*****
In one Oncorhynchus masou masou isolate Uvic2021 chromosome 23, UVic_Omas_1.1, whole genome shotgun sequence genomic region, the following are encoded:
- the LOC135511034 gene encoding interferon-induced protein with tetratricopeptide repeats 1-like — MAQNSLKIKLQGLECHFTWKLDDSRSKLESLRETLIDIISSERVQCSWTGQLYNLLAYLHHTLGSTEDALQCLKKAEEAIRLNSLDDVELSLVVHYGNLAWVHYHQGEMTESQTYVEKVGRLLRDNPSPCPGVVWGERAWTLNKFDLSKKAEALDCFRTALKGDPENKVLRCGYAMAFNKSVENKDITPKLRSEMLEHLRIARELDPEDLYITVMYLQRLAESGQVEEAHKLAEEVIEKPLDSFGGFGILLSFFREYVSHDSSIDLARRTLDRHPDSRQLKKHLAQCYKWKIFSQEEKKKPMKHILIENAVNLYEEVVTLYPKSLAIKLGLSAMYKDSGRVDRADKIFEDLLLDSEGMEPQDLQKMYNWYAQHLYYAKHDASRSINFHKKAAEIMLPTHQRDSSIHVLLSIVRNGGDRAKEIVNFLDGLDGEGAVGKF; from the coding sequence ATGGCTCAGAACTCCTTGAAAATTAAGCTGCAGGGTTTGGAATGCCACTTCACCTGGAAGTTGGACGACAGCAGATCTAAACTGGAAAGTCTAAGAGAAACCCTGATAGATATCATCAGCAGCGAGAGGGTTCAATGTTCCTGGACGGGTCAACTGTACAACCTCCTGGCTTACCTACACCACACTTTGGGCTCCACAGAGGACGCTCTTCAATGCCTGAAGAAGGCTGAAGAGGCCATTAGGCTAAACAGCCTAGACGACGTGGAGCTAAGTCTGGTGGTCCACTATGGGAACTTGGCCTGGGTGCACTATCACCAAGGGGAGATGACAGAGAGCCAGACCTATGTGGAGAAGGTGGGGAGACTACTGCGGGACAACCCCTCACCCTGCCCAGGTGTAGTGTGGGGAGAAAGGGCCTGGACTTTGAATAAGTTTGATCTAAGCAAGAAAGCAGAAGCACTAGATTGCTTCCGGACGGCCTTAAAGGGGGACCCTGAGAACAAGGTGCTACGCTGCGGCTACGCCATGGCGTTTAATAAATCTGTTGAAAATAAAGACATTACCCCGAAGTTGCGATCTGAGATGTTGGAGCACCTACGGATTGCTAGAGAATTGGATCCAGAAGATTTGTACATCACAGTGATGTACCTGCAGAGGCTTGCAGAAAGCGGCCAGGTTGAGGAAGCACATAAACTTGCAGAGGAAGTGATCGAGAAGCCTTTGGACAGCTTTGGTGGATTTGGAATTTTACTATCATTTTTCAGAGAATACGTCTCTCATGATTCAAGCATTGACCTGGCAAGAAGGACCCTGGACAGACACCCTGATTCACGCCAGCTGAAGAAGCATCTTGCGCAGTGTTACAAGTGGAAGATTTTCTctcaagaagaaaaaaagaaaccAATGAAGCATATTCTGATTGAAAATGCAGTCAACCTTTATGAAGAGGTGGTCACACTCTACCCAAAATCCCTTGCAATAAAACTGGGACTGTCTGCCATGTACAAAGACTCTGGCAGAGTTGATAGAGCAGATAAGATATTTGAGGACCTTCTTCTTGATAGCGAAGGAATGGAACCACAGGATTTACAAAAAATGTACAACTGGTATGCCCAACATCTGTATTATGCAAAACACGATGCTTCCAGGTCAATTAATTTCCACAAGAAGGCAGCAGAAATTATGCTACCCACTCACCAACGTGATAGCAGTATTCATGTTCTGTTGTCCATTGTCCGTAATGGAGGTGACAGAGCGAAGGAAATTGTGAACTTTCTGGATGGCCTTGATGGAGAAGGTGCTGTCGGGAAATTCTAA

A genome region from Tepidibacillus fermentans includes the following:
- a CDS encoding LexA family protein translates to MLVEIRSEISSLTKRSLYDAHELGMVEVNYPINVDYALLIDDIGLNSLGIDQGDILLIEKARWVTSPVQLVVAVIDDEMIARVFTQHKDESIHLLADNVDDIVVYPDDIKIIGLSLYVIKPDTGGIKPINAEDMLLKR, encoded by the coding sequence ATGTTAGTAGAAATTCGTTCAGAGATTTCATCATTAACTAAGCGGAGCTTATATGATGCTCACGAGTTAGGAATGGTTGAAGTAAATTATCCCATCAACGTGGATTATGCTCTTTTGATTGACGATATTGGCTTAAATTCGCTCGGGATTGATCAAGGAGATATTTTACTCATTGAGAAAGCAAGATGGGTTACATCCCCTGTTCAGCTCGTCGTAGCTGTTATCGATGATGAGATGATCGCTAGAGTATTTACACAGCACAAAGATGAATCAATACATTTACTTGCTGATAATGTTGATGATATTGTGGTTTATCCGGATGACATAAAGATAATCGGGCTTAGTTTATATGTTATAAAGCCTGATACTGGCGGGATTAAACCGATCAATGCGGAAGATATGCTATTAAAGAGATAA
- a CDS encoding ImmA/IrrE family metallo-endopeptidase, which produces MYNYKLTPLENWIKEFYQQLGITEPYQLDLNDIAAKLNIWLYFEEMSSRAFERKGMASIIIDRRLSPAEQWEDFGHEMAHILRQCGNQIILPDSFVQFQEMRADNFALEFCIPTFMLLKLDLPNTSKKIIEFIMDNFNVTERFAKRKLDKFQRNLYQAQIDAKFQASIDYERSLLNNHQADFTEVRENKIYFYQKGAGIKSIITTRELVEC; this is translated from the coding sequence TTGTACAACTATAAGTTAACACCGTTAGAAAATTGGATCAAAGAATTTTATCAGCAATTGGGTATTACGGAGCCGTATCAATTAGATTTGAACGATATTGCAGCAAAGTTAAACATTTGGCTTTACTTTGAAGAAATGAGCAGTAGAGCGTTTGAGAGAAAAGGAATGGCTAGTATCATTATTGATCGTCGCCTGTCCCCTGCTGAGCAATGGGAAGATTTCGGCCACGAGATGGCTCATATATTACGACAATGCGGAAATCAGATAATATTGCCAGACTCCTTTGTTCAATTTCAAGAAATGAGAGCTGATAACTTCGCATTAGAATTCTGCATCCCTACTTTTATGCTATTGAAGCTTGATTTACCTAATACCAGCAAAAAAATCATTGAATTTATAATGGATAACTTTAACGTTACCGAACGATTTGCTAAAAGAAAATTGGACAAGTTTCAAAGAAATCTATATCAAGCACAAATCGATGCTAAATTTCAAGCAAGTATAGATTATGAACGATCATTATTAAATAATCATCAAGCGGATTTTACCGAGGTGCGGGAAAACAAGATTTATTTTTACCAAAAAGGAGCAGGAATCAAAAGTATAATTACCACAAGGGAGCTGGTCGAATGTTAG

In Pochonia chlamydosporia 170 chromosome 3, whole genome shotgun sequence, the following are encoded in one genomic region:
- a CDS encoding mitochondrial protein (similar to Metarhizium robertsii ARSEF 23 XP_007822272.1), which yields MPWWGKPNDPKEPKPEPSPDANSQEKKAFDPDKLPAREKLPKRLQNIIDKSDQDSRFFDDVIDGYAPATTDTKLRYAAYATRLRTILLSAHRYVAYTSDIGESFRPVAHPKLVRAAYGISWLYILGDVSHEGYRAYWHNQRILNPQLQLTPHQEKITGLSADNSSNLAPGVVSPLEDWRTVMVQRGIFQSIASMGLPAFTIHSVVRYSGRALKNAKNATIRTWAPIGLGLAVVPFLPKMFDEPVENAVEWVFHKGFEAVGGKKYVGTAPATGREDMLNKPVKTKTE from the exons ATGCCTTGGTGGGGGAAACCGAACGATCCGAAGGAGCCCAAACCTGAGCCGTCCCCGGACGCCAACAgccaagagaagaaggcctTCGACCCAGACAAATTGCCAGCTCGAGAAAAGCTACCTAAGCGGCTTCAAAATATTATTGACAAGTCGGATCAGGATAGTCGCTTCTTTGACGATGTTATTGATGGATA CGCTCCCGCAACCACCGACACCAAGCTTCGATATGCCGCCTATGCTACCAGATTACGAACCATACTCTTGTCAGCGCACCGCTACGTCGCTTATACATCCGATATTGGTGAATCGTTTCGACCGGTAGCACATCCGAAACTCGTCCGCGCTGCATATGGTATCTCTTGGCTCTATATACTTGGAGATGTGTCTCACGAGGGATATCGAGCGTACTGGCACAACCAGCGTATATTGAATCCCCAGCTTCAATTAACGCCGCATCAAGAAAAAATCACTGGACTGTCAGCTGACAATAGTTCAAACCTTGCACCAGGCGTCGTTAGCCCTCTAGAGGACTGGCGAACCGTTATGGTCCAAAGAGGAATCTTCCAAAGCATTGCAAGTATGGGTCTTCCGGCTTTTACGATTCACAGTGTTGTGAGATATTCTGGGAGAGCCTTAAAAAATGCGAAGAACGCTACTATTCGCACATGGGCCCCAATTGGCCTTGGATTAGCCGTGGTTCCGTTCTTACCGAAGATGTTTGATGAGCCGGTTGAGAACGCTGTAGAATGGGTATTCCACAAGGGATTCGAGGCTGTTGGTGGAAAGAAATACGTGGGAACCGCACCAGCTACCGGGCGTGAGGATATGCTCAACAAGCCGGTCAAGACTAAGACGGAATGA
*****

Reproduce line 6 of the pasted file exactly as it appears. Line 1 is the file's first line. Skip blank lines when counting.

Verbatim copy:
In Pochonia chlamydosporia 170 chromosome 3, whole genome shotgun sequence, the following are encoded in one genomic region: